Tip 5: Have answers ready for the awkward questions
I don’t know about you, but if I had a dollar for every time someone asked me about my post-graduation plans, I’d have enough money to buy a very expensive textbook.
We’ve all been there. You’re sitting there, minding your own business when suddenly a question you’ve answered twenty times before comes up, again.
It can be frustrating to feel like you’re repeating yourself all day, or worse, that you’re being asked something you can’t answer in a non-awkward manner.
Though I wish I could tell you how to answer all of these questions, it seems best to focus on a few.
1. What’s your major?
The most popular question of all has to be the one above. This is an easy ice breaker for people who don’t know you well, so it makes sense that they ask… but I think we can all agree that we’re tired of answering it.
I’ll be honest: The response I would like to give is something along the lines of “The same major I’ve had for four years, the one I told you about ten times now.”
It is best to refrain from this, though.
When you’ve been asked a question that you don’t want to delve into, my best advice is to keep your response short and polite. The way I see it, if you tell them your major, make a little small talk, and then excuse yourself from the conversation or purposefully change the subject, they get their answer and you don’t need to get frustrated over it. Win-win.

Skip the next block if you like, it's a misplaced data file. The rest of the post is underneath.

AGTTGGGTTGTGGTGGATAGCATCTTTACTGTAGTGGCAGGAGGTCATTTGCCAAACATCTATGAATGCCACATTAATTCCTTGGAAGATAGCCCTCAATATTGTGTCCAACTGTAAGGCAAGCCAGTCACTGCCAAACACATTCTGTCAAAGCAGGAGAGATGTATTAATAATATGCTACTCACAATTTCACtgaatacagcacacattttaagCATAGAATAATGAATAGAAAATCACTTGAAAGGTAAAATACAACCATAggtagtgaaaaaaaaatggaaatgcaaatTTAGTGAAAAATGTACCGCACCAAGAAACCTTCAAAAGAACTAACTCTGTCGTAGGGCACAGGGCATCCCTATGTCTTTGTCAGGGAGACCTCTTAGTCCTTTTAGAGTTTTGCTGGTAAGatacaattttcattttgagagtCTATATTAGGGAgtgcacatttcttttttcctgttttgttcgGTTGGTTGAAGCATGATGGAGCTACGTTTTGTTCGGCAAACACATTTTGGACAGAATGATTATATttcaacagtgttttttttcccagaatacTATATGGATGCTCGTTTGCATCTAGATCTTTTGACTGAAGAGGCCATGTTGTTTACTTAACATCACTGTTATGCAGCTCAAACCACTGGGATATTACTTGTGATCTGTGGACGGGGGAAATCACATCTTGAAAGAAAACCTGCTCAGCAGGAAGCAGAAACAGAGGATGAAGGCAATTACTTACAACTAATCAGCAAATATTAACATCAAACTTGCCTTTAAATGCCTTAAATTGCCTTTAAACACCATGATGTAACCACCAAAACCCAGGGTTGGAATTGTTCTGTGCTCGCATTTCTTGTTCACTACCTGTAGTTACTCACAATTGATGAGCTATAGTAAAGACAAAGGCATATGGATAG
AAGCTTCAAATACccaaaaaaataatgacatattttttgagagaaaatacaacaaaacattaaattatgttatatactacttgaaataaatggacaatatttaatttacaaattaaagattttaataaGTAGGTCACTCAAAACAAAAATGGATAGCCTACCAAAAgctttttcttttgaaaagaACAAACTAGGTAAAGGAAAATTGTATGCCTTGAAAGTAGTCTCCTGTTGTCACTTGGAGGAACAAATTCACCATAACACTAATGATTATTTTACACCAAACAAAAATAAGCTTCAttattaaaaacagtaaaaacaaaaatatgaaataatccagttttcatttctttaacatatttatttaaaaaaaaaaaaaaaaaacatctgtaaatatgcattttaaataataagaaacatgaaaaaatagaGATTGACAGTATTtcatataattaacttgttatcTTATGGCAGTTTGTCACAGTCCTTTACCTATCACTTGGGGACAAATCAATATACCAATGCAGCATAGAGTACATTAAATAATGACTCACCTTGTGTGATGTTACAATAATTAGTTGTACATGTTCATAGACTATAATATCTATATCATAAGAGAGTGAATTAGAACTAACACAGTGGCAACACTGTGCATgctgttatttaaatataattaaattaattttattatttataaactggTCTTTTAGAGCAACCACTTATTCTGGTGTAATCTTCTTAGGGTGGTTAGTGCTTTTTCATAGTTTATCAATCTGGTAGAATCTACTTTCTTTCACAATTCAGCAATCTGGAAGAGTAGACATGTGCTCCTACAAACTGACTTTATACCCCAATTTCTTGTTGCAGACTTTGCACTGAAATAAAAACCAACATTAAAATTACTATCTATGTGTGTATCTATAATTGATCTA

2. What will you do after you graduate?
For me, the thought of the future and this question sends me running for the hills. Anyone else feel this way?
If you, like me, don’t really know what you want to do in the future (or how to even begin to answer the question), it’s best to keep it formal. Try to answer this the same way you would in a job interview.
Question: What are your plans after graduation?
Answer: I’m not positive yet. I’m currently keeping my options open and when the time comes I’ll look for something that fits my interests the best.
If, on the other hand, you know what you’re going to do when you graduate, I am proud (and envious) of you. In that case, you can explain to them what your plans are, and it will likely lead to a good conversation. After all, we all enjoy talking about subjects we’re passionate about.
3. How’s your love life going?
I may be exaggerating in how blatant this question is, though it is often something along these lines. Although I feel like this question is inherently a little rude, there are ways to answer without being rude yourself.
If you really don’t feel it’s their business — because let’s be honest, it probably isn’t — you can tell them that you don’t feel comfortable discussing the topic. You could also give a short answer and then change the subject. (“Fine” usually ends a conversation quickly.)
If you want to tell them, but don’t want to reveal your whole life story, you can give a brief summary of where you’re at currently: e.g., happily single, still looking, with your s.o., or not interested in that sort of thing.
Basically just tell them your Facebook relationship status, or what you wish it was. And then get prepared to answer this question again and again all day. Ah, family reunions.
I want to hear from you!
What tips do you think you’ll use the next time you’re at a family event? What other occasions would you like guides for? Leave a comment below.